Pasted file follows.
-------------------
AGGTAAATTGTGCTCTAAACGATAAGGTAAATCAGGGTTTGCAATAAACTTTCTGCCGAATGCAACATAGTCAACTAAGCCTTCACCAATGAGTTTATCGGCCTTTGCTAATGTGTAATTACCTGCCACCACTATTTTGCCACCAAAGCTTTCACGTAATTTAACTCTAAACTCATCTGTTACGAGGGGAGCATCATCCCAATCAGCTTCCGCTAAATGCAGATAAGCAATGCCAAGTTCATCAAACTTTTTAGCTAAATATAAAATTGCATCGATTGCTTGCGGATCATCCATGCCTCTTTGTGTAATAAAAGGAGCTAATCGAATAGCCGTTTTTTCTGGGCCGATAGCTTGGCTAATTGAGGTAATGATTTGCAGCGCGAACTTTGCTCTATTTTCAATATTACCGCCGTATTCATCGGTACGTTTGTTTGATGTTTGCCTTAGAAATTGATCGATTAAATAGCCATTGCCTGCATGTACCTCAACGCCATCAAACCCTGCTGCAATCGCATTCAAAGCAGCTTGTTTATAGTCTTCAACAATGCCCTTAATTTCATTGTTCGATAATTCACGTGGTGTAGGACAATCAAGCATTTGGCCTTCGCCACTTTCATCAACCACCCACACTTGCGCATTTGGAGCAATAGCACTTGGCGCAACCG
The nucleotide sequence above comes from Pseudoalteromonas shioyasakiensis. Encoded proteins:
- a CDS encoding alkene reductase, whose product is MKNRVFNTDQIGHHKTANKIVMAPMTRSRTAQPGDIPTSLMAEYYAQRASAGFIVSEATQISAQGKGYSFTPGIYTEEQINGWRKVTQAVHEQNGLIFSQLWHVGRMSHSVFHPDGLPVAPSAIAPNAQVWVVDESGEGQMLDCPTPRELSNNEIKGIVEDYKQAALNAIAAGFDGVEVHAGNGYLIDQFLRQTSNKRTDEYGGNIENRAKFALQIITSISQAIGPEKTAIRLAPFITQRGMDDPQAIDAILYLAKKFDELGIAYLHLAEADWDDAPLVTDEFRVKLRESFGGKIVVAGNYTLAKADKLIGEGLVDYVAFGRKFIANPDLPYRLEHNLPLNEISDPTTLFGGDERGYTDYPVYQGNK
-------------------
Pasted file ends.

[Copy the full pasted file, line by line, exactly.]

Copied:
AGGTAAATTGTGCTCTAAACGATAAGGTAAATCAGGGTTTGCAATAAACTTTCTGCCGAATGCAACATAGTCAACTAAGCCTTCACCAATGAGTTTATCGGCCTTTGCTAATGTGTAATTACCTGCCACCACTATTTTGCCACCAAAGCTTTCACGTAATTTAACTCTAAACTCATCTGTTACGAGGGGAGCATCATCCCAATCAGCTTCCGCTAAATGCAGATAAGCAATGCCAAGTTCATCAAACTTTTTAGCTAAATATAAAATTGCATCGATTGCTTGCGGATCATCCATGCCTCTTTGTGTAATAAAAGGAGCTAATCGAATAGCCGTTTTTTCTGGGCCGATAGCTTGGCTAATTGAGGTAATGATTTGCAGCGCGAACTTTGCTCTATTTTCAATATTACCGCCGTATTCATCGGTACGTTTGTTTGATGTTTGCCTTAGAAATTGATCGATTAAATAGCCATTGCCTGCATGTACCTCAACGCCATCAAACCCTGCTGCAATCGCATTCAAAGCAGCTTGTTTATAGTCTTCAACAATGCCCTTAATTTCATTGTTCGATAATTCACGTGGTGTAGGACAATCAAGCATTTGGCCTTCGCCACTTTCATCAACCACCCACACTTGCGCATTTGGAGCAATAGCACTTGGCGCAACCG
The nucleotide sequence above comes from Pseudoalteromonas shioyasakiensis. Encoded proteins:
- a CDS encoding alkene reductase, whose product is MKNRVFNTDQIGHHKTANKIVMAPMTRSRTAQPGDIPTSLMAEYYAQRASAGFIVSEATQISAQGKGYSFTPGIYTEEQINGWRKVTQAVHEQNGLIFSQLWHVGRMSHSVFHPDGLPVAPSAIAPNAQVWVVDESGEGQMLDCPTPRELSNNEIKGIVEDYKQAALNAIAAGFDGVEVHAGNGYLIDQFLRQTSNKRTDEYGGNIENRAKFALQIITSISQAIGPEKTAIRLAPFITQRGMDDPQAIDAILYLAKKFDELGIAYLHLAEADWDDAPLVTDEFRVKLRESFGGKIVVAGNYTLAKADKLIGEGLVDYVAFGRKFIANPDLPYRLEHNLPLNEISDPTTLFGGDERGYTDYPVYQGNK